Subsequent analysis showed that the beheading, along with other injuries, including rib fractures, occurred roughly five years after death. Somebody had also smashed the coffin.
The other skeletons in the gravel hillside were packaged for reburial, but not “J.B.,” as the 50ish male skeleton from the 1830s came to be called, because of the initials spelled out in brass tacks on his coffin lid. He was shipped to the National Museum of Health and Medicine, in Washington, D.C., for further study. Meanwhile, Bellantoni started networking. He invited archaeologists and historians to tour the excavation, soliciting theories. Simple vandalism seemed unlikely, as did robbery, because of the lack of valuables at the site.
Finally, one colleague asked: “Ever heard of the Jewett City vampires?”
In 1854, in neighboring Jewett City, Connecticut, townspeople had exhumed several corpses suspected to be vampires that were rising from their graves to kill the living. A few newspaper accounts of these events survived. Had the Griswold grave been desecrated for the same reason?
In the course of his far-flung research, Bellantoni placed a serendipitous phone call to Michael Bell, a Rhode Island folklorist, who had devoted much of the previous decade to studying New England vampire exhumations. The Griswold case occurred at roughly the same time as the other incidents Bell had investigated. And the setting was right: Griswold was rural, agrarian and bordering southern Rhode Island, where multiple exhumations had occurred. Many of the other “vampires,” like J.B., had been disinterred, grotesquely tampered with and reburied.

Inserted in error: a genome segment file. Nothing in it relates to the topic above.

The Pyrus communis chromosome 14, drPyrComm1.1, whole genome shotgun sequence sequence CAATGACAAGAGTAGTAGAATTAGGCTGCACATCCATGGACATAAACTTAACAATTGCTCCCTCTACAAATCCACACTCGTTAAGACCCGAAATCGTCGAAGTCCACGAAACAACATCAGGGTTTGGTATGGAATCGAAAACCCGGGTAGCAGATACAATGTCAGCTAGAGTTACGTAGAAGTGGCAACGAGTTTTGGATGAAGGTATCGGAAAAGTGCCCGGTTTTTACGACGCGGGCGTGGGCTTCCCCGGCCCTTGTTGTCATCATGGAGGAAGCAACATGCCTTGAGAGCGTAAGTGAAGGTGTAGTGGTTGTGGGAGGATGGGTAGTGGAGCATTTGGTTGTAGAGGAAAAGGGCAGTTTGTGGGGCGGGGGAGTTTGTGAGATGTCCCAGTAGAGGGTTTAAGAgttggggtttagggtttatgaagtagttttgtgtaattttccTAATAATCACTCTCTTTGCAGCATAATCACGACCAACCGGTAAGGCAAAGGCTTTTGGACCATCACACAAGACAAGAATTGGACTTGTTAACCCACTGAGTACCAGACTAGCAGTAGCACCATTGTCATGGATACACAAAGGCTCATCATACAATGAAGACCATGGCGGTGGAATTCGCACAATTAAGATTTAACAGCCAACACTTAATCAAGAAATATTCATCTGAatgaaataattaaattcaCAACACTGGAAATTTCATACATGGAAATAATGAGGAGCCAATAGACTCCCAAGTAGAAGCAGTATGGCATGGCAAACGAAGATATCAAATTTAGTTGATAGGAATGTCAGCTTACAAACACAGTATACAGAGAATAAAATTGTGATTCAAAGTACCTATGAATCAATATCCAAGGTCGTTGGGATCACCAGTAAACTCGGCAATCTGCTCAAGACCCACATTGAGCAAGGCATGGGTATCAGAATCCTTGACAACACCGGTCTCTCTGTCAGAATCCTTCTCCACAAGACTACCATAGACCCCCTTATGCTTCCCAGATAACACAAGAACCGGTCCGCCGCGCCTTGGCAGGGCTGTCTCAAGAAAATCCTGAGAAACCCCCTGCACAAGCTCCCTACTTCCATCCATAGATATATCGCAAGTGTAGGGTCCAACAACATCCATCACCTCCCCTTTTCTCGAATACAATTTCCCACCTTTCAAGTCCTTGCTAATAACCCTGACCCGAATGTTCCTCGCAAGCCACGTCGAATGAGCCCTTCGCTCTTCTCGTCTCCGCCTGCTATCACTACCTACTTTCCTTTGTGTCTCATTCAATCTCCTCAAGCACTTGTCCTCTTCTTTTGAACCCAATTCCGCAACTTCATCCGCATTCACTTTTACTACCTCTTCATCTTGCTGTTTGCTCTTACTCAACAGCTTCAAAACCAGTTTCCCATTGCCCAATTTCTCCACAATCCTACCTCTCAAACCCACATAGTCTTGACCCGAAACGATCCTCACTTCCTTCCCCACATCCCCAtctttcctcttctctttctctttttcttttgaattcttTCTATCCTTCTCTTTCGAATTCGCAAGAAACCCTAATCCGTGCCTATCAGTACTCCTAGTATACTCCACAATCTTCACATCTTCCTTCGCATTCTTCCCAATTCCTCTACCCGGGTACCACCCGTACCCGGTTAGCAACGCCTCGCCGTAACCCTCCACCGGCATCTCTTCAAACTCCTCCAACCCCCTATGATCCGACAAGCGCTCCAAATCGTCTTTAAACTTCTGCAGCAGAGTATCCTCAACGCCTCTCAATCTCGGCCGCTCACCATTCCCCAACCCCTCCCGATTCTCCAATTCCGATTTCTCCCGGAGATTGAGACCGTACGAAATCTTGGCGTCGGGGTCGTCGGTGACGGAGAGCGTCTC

In light of the tales Bell told of violated corpses, even the posthumous rib fractures began to make sense. J.B.’s accusers had likely rummaged around in his chest cavity, hoping to remove, and perhaps to burn, his heart.
Headquartered in a charming old schoolhouse, the Middletown Historical Society typically promotes such fortifying topics as Rhode Island gristmill restoration and Stone Wall Appreciation Day. Two nights before Halloween, though, the atmosphere is full of dry ice vapors and high silliness. Fake cobwebs cover the exhibits, warty gourds crowd the shelves and a skeleton with keen red eyes cackles in the corner. “We’ll turn him off when you start talking,” the society’s president assures Michael Bell, who is readying his slide show.